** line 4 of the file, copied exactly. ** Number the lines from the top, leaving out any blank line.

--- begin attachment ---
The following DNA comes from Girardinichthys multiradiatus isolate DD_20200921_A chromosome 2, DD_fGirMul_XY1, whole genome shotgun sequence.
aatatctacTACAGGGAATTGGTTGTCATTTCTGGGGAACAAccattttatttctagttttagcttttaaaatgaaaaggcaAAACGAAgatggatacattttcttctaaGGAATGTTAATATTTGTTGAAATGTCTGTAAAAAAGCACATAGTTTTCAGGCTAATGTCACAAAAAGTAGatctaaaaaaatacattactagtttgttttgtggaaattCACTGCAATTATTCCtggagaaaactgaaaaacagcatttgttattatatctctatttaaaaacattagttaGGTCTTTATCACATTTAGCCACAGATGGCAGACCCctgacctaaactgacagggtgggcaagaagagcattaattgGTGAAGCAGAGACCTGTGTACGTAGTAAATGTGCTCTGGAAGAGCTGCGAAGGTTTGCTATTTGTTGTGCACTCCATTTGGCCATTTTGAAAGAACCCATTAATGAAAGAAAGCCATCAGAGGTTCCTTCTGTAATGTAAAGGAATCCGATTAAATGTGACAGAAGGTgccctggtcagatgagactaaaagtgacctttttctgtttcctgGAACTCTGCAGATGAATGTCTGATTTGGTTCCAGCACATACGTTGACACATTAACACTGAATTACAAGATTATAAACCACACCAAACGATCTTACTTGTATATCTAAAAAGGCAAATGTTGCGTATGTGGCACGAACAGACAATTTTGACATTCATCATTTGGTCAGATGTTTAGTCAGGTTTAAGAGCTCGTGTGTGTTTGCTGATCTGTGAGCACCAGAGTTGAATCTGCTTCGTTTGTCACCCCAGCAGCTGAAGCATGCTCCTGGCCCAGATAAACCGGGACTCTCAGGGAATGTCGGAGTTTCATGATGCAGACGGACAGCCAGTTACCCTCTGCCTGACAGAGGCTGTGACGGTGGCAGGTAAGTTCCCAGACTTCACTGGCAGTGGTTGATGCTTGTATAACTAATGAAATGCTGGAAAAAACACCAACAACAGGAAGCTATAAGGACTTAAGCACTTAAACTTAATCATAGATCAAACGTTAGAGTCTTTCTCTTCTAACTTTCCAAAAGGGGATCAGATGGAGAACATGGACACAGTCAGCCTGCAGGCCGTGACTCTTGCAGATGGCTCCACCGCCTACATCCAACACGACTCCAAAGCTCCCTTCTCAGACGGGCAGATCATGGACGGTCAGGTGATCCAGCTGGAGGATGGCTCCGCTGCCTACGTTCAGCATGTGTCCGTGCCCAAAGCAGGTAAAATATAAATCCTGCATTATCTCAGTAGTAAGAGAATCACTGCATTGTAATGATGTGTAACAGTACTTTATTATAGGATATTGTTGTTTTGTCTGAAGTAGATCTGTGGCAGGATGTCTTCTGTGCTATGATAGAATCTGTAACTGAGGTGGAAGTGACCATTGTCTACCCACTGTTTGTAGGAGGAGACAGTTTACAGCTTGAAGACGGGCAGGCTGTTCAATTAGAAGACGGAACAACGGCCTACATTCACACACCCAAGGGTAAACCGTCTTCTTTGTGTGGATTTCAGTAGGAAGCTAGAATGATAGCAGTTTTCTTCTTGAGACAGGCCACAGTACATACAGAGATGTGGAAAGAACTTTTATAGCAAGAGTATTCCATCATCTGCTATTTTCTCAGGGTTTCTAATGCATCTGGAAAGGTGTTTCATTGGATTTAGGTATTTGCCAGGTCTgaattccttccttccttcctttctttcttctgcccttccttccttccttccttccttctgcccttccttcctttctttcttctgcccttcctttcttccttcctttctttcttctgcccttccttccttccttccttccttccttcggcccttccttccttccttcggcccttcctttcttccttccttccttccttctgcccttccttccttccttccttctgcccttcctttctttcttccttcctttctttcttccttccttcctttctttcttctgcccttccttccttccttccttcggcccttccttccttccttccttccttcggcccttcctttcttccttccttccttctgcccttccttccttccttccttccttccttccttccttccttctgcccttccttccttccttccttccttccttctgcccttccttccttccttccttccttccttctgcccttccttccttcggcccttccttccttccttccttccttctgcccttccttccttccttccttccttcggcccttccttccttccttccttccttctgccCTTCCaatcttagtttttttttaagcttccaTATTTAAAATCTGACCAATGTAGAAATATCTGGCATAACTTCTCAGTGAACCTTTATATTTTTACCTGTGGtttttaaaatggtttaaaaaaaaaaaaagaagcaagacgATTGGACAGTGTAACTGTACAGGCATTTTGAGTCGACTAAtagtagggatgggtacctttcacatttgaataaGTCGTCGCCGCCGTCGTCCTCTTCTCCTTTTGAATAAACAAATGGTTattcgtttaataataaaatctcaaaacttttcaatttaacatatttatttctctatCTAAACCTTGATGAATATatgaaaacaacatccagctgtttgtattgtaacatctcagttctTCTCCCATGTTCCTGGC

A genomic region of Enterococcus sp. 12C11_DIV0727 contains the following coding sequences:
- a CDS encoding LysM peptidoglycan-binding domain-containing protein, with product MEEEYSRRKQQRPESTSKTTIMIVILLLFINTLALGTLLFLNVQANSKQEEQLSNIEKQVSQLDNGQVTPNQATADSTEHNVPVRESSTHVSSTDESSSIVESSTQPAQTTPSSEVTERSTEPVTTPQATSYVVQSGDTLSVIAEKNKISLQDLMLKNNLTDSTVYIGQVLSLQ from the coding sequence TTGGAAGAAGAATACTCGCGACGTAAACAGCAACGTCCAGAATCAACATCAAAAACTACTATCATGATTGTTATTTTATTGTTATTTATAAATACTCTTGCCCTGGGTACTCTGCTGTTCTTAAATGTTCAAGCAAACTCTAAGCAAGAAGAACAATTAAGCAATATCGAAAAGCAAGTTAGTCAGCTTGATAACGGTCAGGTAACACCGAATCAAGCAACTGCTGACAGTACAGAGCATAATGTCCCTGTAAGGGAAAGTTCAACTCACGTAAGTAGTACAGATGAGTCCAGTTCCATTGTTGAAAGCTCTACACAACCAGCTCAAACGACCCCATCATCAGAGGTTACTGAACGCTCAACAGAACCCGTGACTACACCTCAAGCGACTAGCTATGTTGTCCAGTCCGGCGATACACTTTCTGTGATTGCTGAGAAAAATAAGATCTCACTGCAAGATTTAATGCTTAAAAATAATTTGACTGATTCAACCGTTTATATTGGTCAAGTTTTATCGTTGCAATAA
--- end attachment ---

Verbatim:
- a CDS encoding LysM peptidoglycan-binding domain-containing protein, with product MEEEYSRRKQQRPESTSKTTIMIVILLLFINTLALGTLLFLNVQANSKQEEQLSNIEKQVSQLDNGQVTPNQATADSTEHNVPVRESSTHVSSTDESSSIVESSTQPAQTTPSSEVTERSTEPVTTPQATSYVVQSGDTLSVIAEKNKISLQDLMLKNNLTDSTVYIGQVLSLQ from the coding sequence TTGGAAGAAGAATACTCGCGACGTAAACAGCAACGTCCAGAATCAACATCAAAAACTACTATCATGATTGTTATTTTATTGTTATTTATAAATACTCTTGCCCTGGGTACTCTGCTGTTCTTAAATGTTCAAGCAAACTCTAAGCAAGAAGAACAATTAAGCAATATCGAAAAGCAAGTTAGTCAGCTTGATAACGGTCAGGTAACACCGAATCAAGCAACTGCTGACAGTACAGAGCATAATGTCCCTGTAAGGGAAAGTTCAACTCACGTAAGTAGTACAGATGAGTCCAGTTCCATTGTTGAAAGCTCTACACAACCAGCTCAAACGACCCCATCATCAGAGGTTACTGAACGCTCAACAGAACCCGTGACTACACCTCAAGCGACTAGCTATGTTGTCCAGTCCGGCGATACACTTTCTGTGATTGCTGAGAAAAATAAGATCTCACTGCAAGATTTAATGCTTAAAAATAATTTGACTGATTCAACCGTTTATATTGGTCAAGTTTTATCGTTGCAATAA